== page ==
Mostly textiles. I am a Creative Artist who loves the textures and stunning palettes of the fabrics I find. I scour the world for whimsical patterns & funky motifs to use in my designs.

    What town are you from?
    I grew up in Elmira, in the Finger Lakes region of upstate New York. We spent a lot of time in NYC with family growing up, so I feel lucky to have both the core values of a small town and the vibrancy & culture that epitomizes New York.

    What brought you to LA?
    We lived in San Francisco for 6+ years before moving back to the East coast. We were in Boston a little over a year and a half when my husband was offered a job too good to pass up. I have to admit I was more than a little hesitant to move to LA – focusing on the worst of its classic stereotypes. I wasn’t thrilled to pack up my business again – or to move cross-country with a young toddler, but its proven to be a good place for us. We’ve settled in quite nicely.

    In what part of LA do you create?
    My studio is in Culver City. It is such a breeding ground for the art scene here – all disciplines. And..it makes me feel like I’m back in a small town.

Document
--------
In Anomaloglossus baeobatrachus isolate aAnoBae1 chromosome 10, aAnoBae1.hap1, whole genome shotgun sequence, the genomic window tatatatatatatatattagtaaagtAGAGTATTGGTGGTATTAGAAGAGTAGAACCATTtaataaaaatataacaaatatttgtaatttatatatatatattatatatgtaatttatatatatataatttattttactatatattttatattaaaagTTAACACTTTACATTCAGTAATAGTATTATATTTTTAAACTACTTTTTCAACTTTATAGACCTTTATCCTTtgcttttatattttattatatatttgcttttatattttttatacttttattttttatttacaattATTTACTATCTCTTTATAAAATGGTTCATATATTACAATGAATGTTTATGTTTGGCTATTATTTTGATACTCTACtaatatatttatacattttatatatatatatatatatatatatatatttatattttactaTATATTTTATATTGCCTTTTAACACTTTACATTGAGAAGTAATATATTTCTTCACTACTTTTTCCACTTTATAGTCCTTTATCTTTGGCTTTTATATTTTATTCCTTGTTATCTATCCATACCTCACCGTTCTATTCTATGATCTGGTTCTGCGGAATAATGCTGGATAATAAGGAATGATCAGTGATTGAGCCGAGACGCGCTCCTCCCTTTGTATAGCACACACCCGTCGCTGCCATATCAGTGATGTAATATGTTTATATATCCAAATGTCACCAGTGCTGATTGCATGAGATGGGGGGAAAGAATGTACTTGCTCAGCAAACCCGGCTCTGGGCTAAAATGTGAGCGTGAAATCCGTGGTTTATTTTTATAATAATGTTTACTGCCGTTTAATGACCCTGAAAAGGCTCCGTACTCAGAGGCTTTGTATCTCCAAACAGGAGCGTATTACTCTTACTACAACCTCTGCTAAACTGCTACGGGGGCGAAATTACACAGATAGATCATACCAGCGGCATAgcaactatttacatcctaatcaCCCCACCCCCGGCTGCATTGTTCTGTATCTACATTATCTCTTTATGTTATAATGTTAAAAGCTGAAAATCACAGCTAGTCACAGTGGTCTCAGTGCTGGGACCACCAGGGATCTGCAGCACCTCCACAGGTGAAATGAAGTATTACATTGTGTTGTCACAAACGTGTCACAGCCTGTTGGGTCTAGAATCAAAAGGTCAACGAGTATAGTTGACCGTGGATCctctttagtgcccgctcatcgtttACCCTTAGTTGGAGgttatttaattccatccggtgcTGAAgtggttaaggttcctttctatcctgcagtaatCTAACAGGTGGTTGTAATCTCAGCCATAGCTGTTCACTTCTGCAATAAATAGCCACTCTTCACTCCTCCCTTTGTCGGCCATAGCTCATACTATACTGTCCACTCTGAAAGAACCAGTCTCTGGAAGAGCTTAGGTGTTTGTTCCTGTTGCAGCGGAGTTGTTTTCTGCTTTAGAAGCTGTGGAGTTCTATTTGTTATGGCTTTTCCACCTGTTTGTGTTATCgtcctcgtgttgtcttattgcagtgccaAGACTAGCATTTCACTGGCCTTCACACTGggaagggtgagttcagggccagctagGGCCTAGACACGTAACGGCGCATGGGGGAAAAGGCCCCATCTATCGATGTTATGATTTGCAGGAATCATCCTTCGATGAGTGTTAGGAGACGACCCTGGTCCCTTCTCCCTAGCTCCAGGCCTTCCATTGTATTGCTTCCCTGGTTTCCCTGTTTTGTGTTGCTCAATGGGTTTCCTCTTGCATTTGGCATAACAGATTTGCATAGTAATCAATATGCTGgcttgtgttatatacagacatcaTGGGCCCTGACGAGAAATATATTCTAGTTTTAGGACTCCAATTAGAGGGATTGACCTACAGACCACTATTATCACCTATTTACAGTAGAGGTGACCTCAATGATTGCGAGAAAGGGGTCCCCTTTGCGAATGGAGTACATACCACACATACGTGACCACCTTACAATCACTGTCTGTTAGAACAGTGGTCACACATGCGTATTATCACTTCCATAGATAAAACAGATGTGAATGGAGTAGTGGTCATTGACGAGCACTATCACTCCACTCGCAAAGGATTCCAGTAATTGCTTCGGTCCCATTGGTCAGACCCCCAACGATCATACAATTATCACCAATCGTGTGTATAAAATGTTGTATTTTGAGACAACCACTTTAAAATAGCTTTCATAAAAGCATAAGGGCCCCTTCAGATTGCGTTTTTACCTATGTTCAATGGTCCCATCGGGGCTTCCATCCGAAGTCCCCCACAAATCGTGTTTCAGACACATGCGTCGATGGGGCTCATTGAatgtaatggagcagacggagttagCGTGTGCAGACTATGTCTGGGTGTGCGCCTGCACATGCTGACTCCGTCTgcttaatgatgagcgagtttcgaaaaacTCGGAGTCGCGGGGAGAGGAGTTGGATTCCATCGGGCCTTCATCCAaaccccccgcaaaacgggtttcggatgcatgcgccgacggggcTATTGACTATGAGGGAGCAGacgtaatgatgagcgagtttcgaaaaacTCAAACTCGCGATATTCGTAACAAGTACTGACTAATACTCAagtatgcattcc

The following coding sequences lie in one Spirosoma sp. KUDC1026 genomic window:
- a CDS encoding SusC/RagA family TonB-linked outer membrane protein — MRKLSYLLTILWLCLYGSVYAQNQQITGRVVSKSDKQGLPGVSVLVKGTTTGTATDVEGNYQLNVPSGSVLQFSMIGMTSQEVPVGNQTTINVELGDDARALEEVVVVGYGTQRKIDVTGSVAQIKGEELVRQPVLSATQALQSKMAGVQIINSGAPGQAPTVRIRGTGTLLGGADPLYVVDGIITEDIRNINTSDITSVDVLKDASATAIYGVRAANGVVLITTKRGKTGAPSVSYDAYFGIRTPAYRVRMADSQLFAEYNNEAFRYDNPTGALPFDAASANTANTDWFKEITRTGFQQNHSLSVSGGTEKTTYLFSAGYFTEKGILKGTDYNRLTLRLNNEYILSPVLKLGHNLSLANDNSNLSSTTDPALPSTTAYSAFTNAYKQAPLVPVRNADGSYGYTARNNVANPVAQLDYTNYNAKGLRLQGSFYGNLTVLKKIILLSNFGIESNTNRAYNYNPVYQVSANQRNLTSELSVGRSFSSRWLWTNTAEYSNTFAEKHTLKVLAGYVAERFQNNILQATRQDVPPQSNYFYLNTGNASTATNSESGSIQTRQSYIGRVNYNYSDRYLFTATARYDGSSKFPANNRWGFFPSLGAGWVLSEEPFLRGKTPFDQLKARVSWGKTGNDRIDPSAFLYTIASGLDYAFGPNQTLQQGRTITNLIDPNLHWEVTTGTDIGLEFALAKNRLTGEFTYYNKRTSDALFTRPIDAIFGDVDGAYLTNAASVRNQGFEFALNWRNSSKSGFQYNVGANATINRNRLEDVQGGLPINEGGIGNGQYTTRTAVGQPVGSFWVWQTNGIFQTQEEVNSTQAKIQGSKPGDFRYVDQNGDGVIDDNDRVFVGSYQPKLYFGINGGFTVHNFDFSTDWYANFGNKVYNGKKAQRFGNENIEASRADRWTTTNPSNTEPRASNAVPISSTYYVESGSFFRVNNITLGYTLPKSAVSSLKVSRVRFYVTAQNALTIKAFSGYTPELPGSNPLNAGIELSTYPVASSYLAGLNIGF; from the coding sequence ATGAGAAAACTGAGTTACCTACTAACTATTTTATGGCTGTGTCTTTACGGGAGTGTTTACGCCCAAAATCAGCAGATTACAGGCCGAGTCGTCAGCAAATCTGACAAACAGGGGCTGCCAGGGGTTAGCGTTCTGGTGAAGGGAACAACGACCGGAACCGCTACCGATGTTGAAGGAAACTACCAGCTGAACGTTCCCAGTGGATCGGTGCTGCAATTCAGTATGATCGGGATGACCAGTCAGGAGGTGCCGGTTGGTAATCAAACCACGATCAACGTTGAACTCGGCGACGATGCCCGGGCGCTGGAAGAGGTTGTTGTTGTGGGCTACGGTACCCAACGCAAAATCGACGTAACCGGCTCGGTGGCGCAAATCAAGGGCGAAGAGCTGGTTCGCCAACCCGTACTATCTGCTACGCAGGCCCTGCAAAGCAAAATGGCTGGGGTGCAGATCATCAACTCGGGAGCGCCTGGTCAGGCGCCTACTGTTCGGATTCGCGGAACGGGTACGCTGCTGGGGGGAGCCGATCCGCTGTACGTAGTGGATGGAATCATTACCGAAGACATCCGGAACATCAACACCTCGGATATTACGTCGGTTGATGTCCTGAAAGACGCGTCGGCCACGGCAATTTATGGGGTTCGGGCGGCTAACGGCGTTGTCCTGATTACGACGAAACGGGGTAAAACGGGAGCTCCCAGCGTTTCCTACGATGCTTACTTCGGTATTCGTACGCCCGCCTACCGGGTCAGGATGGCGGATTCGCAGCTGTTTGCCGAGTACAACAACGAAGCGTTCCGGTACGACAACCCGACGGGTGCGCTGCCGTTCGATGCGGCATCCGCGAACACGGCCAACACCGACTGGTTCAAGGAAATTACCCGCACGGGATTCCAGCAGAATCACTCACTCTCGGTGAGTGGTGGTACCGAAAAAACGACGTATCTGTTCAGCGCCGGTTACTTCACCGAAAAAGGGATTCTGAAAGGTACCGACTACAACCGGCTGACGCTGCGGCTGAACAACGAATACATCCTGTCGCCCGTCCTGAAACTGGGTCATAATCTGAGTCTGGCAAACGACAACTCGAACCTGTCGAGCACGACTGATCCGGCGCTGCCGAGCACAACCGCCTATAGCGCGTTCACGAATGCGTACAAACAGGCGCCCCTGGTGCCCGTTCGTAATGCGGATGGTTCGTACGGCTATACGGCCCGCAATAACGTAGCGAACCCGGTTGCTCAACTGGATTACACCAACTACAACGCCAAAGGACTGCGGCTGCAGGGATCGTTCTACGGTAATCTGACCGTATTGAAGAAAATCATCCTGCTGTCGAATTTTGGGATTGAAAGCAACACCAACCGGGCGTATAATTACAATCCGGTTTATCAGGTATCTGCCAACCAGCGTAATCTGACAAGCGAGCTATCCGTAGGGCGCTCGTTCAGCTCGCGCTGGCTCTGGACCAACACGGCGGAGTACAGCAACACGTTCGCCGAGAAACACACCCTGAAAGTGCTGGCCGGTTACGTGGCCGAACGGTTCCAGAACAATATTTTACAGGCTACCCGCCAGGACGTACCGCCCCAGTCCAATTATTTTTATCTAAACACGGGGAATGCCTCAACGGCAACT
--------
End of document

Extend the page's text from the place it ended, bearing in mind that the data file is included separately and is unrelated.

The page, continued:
Describe your creative process and the product that results from it
    I take inspiration for my designs from the most unexpected places. It’s usually when I’m just out and about – I’ll see an unusual shape, or the way the light hits something, a fountain, the color of someone’s shoe, the buckle on a bag – then turn it into the unexpected.

    There are times I look outside and see just the tree across the street and there are times I look outside and don’t see the physical tree at all, just the shadows and play of light as the boughs sway in the breeze like ribbons. I’ll translate that into my work – through the shape of a garment, the detailing of a jacket, the designs on a quilt or perhaps quite literally in the choice of fabrics I use.

    How did you come up with the your concept?
    Qute started 12 years ago a month before my nephew was born. Surrounded by hand-cut squares of carefully chosen fabric, I managed to piece together an intricate crib quilt, using a patchwork family heirloom as a pattern. It worked! That labor of love hooked me on fabric. The textures, opulent colors and diverse patterns produced a flurry of creativity. My collection & my talent have grown tremendously since that time.